The Players Alliance stopped in Detroit on Friday afternoon to provide services and more for local Detroit citizens.
The Detroit PAL Corner ballpark probably saw its most action all year on Friday. And they have The Players Alliance, along with Cameron Maybin to thank for that.
In a special community giveback, the non-profit organization rolled their tour bus into the Corktown. Their goal was to provide free COVID-19 testing and a pop-up pantry of food for the less fortunate. And not to forget, they donated new baseball equipment to adolescents and teenagers in attendance as well.
They also had some assistance from fellow non-profit group Pull Up Neighbor.
Anthony Holt, the founder non-profit org of Pull Up Neighbor, was in attendance to assist. He praised everyone’s efforts involved.
“They [The Players Alliance] wanted to get out and have an impact in the community,” said Holt.
“Everyone sees what is going on, and they stepped up and really put their foot forward. I’m the founder of Pull Up Neighbor. We partnered together to come out and do this great collaboration.”
Who or what exactly is The Players Alliance? And what role does Cameron Maybin play with them?
The Players Alliance is a non-profit organization of more than 100 black current and former professional baseball players. Along with that, they aim to use their collective voice and platform to create inspired opportunities for people of color.
And one person behind helping create those opportunities is former Detroit Tigers‘ outfielder Cameron Maybin.
Maybin, who is coming off his third stint with the Tigers, did more than sign autographs and do photo-ops. He’s was in the thick of things, passing out equipment and directing people where to be. He mentioned the murder of George Floyd as inspiration behind the alliance’s formation. Their mission is to impart a positive influence on the world. To do that, Maybin feels you lead with work in the community.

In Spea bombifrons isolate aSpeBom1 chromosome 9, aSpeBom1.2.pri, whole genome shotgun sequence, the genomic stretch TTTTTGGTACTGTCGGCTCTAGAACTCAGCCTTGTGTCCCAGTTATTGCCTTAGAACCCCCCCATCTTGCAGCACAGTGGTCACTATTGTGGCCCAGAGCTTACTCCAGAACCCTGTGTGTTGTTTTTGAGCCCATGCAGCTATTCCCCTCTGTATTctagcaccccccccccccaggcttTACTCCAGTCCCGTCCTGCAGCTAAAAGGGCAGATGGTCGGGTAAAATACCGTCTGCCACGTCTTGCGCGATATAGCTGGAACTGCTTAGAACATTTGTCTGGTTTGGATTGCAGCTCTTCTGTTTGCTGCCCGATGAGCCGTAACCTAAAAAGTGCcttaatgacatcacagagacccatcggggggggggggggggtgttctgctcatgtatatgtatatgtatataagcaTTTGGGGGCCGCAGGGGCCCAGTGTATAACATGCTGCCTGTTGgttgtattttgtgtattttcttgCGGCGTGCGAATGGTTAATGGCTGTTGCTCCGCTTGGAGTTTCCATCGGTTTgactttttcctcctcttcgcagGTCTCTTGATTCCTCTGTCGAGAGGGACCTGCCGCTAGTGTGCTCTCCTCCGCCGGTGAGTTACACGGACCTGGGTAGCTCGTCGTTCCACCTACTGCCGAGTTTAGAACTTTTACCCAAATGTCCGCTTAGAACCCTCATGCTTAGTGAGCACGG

“Community is where it starts,” said Maybin. “You know, I wouldn’t be where I am today without community.”
The work of The Players Alliance is far from done, according to Maybin.
“We also started our mentorship group, allowing us to bridge to bridge the gaps between ages 12 to 15, to the guys just getting drafted,” said Maybin.
“And like a lot of guys you see here, they’ll be getting drafted. This [mentorships] allows them to have an avenue to call us or reach out to us, so we can get them ready for what it is to be a professional athlete, and just a citizen ‘out and about’ in public.”
Maybin went on to state the upcoming work for him and The Players Alliance, which includes creating scholarships. Along with that, they’ll work with inner-cities and Little Leagues to supply them with equipment and adequate playing fields.
Maybin’s focus on Friday was community service. Nonetheless, he didn’t shy away from saying he would love a fourth stint with the Detroit Tigers. He bluntly said he is ready to come home.
“Let’s do it, baby,” offered a hyped-up Maybin.
Detroit Tigers Vice President of Operations and general manager Al Avila was also on hand to represent the Tigers.
The current 33-city tour by The Players Alliance to support inner-city communities has the full support of Major League Baseball.
Detroit Tigers VP of operations Al Avila made an appearance as well at Friday’s event. He more than happy with the turnout. Above all though, he was happy with the Tigers’ involvement as well. During a brief chat with Woodward Sports, Avila offered:
“From baseball operations, we always try to get our players involved in different things. So, as the season starts, you’ll see our players, from time to time, go out and make appearances throughout the community for different reasons they come up.”
It is never a bad look for professional athletes and sports organizations to give back to the communities that support them regularly.
Click here to learn more about The Players Alliance and its efforts in the community.
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